In a recent article published in Cancer Epidemiology, Biomarkers & Prevention, authors from the Harvard Medical School and Harvard Pilgrim Health Care Institute found that physicians recommended the “HPV vaccine inconsistently, behind schedule, or without urgency.” Authors suggest these findings can support improvements in HPV vaccine communication.
American adults who are uninsured or on Medicaid smoke at rates more than double those for adults with private health insurance or Medicare, according to a study published by the CDC in November 12th’s Morbidity and Mortality Weekly Report (MMWR). Data from the 2014 National Health Interview Survey (NHIS) show that 27.9 percent of uninsured adults and 29.1 percent of Medicaid recipients currently smoke. By contrast, 12.9 percent of adults with private insurance and 12.5 percent of those on Medicare currently smoke. An infographic with this data was developed to supplement the report.
In a recent article, USA Today shared stories from Rural America that depict cancer’s toll on our country’s least populated areas.
CDC’s Division of Cancer Prevention and Control sponsored a special supplement in the American Journal of Preventive Medicine entitled, Addressing Cancer Survivorship Through Public Health Research, Surveillance, and Programs. About 14.5 million men, women, and children are living after being diagnosed with cancer in the United States. Cancer survivors often face physical, emotional, social, and financial challenges as a result of their diagnosis and treatment. The public health community has an essential role in addressing their needs. Public health interventions can reduce cancer recurrence, second cancers, and treatment side effects or consequences, improving survivors’ quality of life.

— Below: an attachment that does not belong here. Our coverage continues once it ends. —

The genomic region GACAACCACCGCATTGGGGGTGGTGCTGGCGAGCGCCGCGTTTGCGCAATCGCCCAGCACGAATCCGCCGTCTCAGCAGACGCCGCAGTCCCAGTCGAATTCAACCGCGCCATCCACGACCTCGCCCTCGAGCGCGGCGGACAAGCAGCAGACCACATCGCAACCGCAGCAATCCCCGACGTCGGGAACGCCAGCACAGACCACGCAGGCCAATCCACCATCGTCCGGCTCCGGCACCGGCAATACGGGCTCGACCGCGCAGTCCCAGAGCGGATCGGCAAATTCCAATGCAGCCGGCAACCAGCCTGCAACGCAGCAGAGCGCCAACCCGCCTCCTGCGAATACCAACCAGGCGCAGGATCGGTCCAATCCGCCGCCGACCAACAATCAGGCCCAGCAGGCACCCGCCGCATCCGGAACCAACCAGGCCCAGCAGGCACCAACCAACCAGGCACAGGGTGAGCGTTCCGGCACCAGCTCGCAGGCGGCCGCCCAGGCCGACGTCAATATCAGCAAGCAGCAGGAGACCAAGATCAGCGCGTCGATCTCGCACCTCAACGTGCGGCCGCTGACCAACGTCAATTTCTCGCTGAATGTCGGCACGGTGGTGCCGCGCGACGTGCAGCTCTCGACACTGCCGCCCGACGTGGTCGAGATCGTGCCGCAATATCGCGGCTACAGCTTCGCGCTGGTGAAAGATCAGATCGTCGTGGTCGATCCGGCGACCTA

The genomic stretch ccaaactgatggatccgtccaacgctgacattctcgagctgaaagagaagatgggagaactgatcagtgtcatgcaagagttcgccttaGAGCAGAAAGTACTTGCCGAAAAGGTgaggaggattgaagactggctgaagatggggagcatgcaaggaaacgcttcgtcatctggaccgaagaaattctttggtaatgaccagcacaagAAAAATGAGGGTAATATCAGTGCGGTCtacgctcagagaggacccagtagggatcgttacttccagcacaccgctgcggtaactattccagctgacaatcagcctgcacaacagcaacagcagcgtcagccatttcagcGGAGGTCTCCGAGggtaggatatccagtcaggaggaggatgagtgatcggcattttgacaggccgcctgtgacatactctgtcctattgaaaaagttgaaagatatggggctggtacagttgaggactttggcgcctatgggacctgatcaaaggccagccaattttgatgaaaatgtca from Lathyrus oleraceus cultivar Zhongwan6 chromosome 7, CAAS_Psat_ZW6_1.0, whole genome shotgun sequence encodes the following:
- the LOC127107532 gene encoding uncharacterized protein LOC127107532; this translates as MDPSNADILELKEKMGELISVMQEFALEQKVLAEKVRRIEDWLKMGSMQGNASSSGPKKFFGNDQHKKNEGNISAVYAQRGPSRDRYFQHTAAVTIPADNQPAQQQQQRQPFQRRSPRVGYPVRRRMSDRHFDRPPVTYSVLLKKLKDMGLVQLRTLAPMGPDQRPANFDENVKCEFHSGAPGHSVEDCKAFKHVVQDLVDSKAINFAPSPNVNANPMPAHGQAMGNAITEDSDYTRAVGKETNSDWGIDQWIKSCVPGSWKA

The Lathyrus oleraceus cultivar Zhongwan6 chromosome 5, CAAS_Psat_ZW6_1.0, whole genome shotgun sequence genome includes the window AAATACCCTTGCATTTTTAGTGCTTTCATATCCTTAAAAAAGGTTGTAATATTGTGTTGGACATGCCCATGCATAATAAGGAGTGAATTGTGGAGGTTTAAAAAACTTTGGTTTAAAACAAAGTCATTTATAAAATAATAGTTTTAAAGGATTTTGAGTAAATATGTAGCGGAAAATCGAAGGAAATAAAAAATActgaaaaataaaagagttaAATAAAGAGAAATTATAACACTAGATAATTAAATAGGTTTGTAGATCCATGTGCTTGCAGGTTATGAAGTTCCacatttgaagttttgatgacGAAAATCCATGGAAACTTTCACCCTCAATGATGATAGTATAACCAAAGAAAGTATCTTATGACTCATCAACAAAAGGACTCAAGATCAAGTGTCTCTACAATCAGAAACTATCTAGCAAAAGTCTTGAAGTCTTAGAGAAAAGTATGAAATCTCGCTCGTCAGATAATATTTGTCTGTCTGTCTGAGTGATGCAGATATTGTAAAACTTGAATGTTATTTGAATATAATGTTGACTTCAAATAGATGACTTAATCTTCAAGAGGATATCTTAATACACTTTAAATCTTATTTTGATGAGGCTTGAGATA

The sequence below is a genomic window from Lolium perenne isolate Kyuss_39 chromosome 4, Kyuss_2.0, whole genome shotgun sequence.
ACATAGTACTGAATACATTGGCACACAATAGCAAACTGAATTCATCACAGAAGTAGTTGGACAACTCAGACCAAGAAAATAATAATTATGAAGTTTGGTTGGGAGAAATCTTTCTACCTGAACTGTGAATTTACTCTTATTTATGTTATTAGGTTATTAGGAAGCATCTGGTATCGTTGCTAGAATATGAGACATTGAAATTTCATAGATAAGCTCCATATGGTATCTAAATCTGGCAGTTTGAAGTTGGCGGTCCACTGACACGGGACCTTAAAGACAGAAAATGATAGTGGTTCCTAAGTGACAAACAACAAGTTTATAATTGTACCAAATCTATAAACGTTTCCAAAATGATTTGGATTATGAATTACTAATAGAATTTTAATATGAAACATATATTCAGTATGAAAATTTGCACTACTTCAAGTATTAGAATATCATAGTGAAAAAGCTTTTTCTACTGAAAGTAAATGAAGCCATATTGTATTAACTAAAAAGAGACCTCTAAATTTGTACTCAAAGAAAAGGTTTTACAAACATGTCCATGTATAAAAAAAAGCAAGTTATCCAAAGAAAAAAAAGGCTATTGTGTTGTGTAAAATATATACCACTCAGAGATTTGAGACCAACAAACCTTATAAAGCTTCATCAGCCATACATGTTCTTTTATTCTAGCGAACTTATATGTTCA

In a recent article published in the Journal of the American Medical Association, authors from the American Cancer Society and Emory University suggest an association between increased detection of early stage cervical cancers and the Affordable Care Act’s rule to allow adults aged 19-25 to remain on their parents’ health insurance. The authors recommend continued monitoring of “cancer care and outcomes in populations targeted by the ACA.”